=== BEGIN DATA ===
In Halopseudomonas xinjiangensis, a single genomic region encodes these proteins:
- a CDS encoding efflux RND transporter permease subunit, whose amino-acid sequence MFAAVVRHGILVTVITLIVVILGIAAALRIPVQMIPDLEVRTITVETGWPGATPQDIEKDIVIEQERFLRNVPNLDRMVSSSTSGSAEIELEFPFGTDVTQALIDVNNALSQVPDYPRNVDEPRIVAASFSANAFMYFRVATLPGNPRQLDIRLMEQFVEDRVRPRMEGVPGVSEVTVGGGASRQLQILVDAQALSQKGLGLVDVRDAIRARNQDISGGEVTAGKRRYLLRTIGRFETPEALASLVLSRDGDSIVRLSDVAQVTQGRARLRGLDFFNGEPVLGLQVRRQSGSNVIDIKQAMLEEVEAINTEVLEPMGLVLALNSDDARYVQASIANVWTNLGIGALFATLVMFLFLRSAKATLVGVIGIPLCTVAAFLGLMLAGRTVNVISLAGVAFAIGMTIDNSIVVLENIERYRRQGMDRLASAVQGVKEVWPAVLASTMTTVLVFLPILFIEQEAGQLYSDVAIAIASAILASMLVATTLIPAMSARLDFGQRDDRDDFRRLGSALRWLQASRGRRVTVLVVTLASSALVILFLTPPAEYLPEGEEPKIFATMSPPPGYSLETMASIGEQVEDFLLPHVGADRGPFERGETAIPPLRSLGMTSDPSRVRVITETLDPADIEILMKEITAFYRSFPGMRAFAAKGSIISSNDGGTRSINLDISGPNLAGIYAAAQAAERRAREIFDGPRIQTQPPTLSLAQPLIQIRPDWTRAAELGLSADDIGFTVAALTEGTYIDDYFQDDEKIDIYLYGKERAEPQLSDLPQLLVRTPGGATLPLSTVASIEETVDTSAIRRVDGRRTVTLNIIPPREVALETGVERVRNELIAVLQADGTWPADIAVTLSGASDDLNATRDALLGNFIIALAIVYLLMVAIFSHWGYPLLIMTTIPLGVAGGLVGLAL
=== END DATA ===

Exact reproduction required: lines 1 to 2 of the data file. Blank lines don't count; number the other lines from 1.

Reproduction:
In Halopseudomonas xinjiangensis, a single genomic region encodes these proteins:
- a CDS encoding efflux RND transporter permease subunit, whose amino-acid sequence MFAAVVRHGILVTVITLIVVILGIAAALRIPVQMIPDLEVRTITVETGWPGATPQDIEKDIVIEQERFLRNVPNLDRMVSSSTSGSAEIELEFPFGTDVTQALIDVNNALSQVPDYPRNVDEPRIVAASFSANAFMYFRVATLPGNPRQLDIRLMEQFVEDRVRPRMEGVPGVSEVTVGGGASRQLQILVDAQALSQKGLGLVDVRDAIRARNQDISGGEVTAGKRRYLLRTIGRFETPEALASLVLSRDGDSIVRLSDVAQVTQGRARLRGLDFFNGEPVLGLQVRRQSGSNVIDIKQAMLEEVEAINTEVLEPMGLVLALNSDDARYVQASIANVWTNLGIGALFATLVMFLFLRSAKATLVGVIGIPLCTVAAFLGLMLAGRTVNVISLAGVAFAIGMTIDNSIVVLENIERYRRQGMDRLASAVQGVKEVWPAVLASTMTTVLVFLPILFIEQEAGQLYSDVAIAIASAILASMLVATTLIPAMSARLDFGQRDDRDDFRRLGSALRWLQASRGRRVTVLVVTLASSALVILFLTPPAEYLPEGEEPKIFATMSPPPGYSLETMASIGEQVEDFLLPHVGADRGPFERGETAIPPLRSLGMTSDPSRVRVITETLDPADIEILMKEITAFYRSFPGMRAFAAKGSIISSNDGGTRSINLDISGPNLAGIYAAAQAAERRAREIFDGPRIQTQPPTLSLAQPLIQIRPDWTRAAELGLSADDIGFTVAALTEGTYIDDYFQDDEKIDIYLYGKERAEPQLSDLPQLLVRTPGGATLPLSTVASIEETVDTSAIRRVDGRRTVTLNIIPPREVALETGVERVRNELIAVLQADGTWPADIAVTLSGASDDLNATRDALLGNFIIALAIVYLLMVAIFSHWGYPLLIMTTIPLGVAGGLVGLAL